Featured Research

from universities, journals, and other organizations

New mechanism underlying cocaine addiction discovered

Date:
January 7, 2010
Source:
NIH/National Institute on Drug Abuse
Summary:
Researchers have identified a key epigenetic mechanism in the brain that helps explain cocaine's addictiveness.

Researchers have identified a key epigenetic mechanism in the brain that helps explain cocaine's addictiveness, according to research funded by the National Institute on Drug Abuse (NIDA), part of the National Institutes of Health.

Related Articles


The study, published in the January issue of the journal Science, shows how cocaine affects an epigenetic process (a process capable of influencing gene expression without changing a gene's sequence) called histone methylation. These epigenetic changes in the brain's pleasure circuits, which are also the first impacted by chronic cocaine exposure, likely contribute to an acquired preference for cocaine.

"This fundamental discovery advances our understanding of how cocaine addiction works," said NIDA Director Dr. Nora D. Volkow. "Although more research will be required, these findings have identified a key new player in the molecular cascade triggered by repeated cocaine exposure, and thus a potential novel target for the development of addiction medications."

Researchers gave one group of young mice repeated doses of cocaine and another group repeated doses of saline with a final dose of cocaine to determine how the effects of chronic cocaine exposure differed from one-time exposure. The study confirms that one of the mechanisms by which cocaine alters the reward pathway is by repressing G9A, a histone demethylating enzyme that plays a critical role in epigenetic control of gene expression.

As previously observed, animals exposed to chronic cocaine displayed dramatic alterations in gene expression as well as a strong preference for cocaine. For the first time, the authors were also able to show that by experimentally reversing the cocaine induced repression of G9a, they could block the changes in gene expression and inhibit the enhanced preference for cocaine.

"The more complete picture that we have today of the genetic and epigenetic processes triggered by chronic cocaine give us a better understanding of the broader principles governing biochemical regulation in the brain which will help us identify not only additional pathways involved but potentially new therapeutic approaches," said Dr. Eric J. Nestler, study investigator and director of the Brain Institute at Mount Sinai School of Medicine.


Story Source:

The above story is based on materials provided by NIH/National Institute on Drug Abuse. Note: Materials may be edited for content and length.


Cite This Page:

NIH/National Institute on Drug Abuse. "New mechanism underlying cocaine addiction discovered." ScienceDaily. ScienceDaily, 7 January 2010. <www.sciencedaily.com/releases/2010/01/100107143900.htm>.
NIH/National Institute on Drug Abuse. (2010, January 7). New mechanism underlying cocaine addiction discovered. ScienceDaily. Retrieved November 22, 2014 from www.sciencedaily.com/releases/2010/01/100107143900.htm
NIH/National Institute on Drug Abuse. "New mechanism underlying cocaine addiction discovered." ScienceDaily. www.sciencedaily.com/releases/2010/01/100107143900.htm (accessed November 22, 2014).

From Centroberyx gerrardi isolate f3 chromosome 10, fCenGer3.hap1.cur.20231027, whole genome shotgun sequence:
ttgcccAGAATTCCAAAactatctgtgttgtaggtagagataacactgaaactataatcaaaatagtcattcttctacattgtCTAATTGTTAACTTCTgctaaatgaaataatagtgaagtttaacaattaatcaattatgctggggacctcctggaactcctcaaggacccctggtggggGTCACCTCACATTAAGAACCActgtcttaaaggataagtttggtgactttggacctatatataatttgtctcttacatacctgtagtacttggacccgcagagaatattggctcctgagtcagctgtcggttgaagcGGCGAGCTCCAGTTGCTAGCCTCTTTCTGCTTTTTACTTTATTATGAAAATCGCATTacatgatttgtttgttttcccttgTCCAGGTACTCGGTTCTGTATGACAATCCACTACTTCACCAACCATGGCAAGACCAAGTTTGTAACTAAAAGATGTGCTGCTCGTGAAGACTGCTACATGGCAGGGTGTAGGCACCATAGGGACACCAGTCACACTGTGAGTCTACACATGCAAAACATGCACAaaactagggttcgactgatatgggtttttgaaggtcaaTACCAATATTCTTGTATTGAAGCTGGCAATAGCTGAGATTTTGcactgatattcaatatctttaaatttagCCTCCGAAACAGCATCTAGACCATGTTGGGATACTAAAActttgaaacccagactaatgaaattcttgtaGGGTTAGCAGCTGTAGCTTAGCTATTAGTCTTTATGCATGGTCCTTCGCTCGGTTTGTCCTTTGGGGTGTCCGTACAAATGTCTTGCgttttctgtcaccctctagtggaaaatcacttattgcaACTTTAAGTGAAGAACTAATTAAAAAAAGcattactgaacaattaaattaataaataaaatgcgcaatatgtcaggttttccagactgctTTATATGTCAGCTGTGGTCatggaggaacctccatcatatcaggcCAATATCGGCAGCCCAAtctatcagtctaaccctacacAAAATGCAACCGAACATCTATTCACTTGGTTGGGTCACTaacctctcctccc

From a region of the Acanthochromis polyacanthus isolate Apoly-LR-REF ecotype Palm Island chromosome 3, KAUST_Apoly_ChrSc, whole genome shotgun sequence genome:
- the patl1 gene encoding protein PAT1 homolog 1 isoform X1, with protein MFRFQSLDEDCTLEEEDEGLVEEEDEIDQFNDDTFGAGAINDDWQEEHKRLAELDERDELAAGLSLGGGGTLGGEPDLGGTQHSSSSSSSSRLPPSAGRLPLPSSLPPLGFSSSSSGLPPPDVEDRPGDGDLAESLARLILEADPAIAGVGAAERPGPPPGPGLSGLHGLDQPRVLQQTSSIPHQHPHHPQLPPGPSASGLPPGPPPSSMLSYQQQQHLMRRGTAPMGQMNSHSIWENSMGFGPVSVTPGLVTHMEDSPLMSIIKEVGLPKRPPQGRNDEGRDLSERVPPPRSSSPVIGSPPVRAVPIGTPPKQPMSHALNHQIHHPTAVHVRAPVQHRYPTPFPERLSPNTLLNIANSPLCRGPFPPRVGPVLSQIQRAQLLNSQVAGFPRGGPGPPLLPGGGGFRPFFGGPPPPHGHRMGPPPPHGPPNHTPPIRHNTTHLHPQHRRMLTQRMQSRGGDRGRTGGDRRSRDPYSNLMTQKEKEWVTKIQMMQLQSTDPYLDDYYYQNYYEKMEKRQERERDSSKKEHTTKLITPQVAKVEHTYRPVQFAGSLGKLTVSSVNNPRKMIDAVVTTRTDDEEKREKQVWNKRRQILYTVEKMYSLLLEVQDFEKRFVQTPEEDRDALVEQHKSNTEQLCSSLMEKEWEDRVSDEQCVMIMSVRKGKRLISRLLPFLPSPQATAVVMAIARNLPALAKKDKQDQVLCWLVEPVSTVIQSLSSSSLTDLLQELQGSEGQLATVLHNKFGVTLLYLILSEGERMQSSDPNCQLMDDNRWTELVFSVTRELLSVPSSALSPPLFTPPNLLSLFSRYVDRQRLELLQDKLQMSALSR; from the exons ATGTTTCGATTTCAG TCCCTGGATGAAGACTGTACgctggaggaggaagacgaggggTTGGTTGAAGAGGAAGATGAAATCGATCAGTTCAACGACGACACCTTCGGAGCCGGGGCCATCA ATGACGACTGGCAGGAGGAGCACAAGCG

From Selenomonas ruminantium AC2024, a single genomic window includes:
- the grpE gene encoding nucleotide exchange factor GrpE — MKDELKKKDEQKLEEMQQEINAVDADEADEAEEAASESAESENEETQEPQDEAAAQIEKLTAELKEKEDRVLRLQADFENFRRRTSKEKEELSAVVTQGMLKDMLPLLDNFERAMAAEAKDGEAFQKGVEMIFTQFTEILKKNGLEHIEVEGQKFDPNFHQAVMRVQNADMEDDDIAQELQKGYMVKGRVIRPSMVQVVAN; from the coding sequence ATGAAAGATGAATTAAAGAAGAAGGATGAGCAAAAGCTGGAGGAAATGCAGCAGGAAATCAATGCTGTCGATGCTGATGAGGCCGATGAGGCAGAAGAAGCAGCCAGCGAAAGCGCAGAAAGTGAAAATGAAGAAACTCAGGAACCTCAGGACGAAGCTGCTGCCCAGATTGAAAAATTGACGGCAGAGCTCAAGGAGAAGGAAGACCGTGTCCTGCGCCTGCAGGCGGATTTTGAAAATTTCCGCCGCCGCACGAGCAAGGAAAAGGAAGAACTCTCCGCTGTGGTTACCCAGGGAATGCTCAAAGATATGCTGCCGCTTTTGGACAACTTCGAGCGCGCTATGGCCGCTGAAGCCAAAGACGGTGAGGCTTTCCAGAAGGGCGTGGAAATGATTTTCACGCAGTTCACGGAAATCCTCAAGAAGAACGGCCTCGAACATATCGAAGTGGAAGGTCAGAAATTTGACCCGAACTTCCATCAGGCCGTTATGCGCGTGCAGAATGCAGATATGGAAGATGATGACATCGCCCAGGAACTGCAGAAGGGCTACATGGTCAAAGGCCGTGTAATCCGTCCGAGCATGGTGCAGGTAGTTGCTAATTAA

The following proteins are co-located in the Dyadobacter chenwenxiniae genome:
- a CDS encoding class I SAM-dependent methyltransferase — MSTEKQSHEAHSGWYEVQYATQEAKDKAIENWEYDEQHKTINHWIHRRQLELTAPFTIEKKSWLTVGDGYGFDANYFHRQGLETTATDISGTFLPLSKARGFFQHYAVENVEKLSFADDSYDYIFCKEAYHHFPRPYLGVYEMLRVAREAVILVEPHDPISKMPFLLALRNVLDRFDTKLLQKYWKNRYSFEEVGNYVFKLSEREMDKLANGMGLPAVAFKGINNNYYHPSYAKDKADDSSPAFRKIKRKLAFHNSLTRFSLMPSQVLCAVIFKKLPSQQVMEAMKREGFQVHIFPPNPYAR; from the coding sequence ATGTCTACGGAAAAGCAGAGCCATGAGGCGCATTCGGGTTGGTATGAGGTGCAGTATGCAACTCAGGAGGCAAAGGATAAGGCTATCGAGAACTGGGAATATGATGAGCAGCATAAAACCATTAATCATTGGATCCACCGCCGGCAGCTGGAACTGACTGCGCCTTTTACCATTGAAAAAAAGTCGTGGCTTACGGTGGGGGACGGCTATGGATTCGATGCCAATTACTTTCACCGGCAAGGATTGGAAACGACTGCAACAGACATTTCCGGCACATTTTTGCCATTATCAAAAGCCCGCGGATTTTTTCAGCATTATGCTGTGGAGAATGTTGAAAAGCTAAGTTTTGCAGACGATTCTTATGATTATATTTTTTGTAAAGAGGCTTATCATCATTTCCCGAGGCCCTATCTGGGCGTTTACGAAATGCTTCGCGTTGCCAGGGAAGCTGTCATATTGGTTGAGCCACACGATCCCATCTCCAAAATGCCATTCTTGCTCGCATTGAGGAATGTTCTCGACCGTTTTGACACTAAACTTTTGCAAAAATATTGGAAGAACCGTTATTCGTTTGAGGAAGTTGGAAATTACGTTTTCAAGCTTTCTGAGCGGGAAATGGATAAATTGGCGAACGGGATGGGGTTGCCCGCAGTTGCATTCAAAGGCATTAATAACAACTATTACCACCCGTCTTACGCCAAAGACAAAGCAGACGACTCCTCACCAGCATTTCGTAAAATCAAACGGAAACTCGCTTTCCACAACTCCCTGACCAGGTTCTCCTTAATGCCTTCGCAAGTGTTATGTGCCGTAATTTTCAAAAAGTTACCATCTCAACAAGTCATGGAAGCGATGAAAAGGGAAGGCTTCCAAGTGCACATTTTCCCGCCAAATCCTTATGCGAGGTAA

Share This


More From ScienceDaily



More Mind & Brain News

Saturday, November 22, 2014

Featured Research

from universities, journals, and other organizations


Featured Videos

from AP, Reuters, AFP, and other news services

Could Your Genes Be The Reason You're Single?

Could Your Genes Be The Reason You're Single?

Newsy (Nov. 21, 2014) Researchers in Beijing discovered a gene called 5-HTA1, and carriers are reportedly 20 percent more likely to be single. Video provided by Newsy
Powered by NewsLook.com
Milestone Birthdays Can Bring Existential Crisis, Study Says

Milestone Birthdays Can Bring Existential Crisis, Study Says

Newsy (Nov. 21, 2014) Researchers find that as people approach new decades in their lives they make bigger life decisions. Video provided by Newsy
Powered by NewsLook.com
You Don't Have To Be Alcohol Dependent To Need Treatment

You Don't Have To Be Alcohol Dependent To Need Treatment

Newsy (Nov. 21, 2014) A study by the Centers for Disease Control and Prevention found 9 out of 10 excessive drinkers in the country are not alcohol dependent. Video provided by Newsy
Powered by NewsLook.com
Your Complicated Job Might Keep Your Brain Young

Your Complicated Job Might Keep Your Brain Young

Newsy (Nov. 20, 2014) Researchers at the University of Edinburgh found the more complex your job is, the sharper your cognitive skills will likely be as you age. Video provided by Newsy
Powered by NewsLook.com

Search ScienceDaily

Number of stories in archives: 140,361

Find with keyword(s):
Enter a keyword or phrase to search ScienceDaily for related topics and research stories.

Save/Print:
Share:

Breaking News:

Strange & Offbeat Stories


Health & Medicine

Mind & Brain

Living & Well

In Other News

... from NewsDaily.com

Science News

Health News

Environment News

Technology News



Save/Print:
Share:

Free Subscriptions


Get the latest science news with ScienceDaily's free email newsletters, updated daily and weekly. Or view hourly updated newsfeeds in your RSS reader:

Get Social & Mobile


Keep up to date with the latest news from ScienceDaily via social networks and mobile apps:

Have Feedback?


Tell us what you think of ScienceDaily -- we welcome both positive and negative comments. Have any problems using the site? Questions?
Mobile: iPhone Android Web
Follow: Facebook Twitter Google+
Subscribe: RSS Feeds Email Newsletters
Latest Headlines Health & Medicine Mind & Brain Space & Time Matter & Energy Computers & Math Plants & Animals Earth & Climate Fossils & Ruins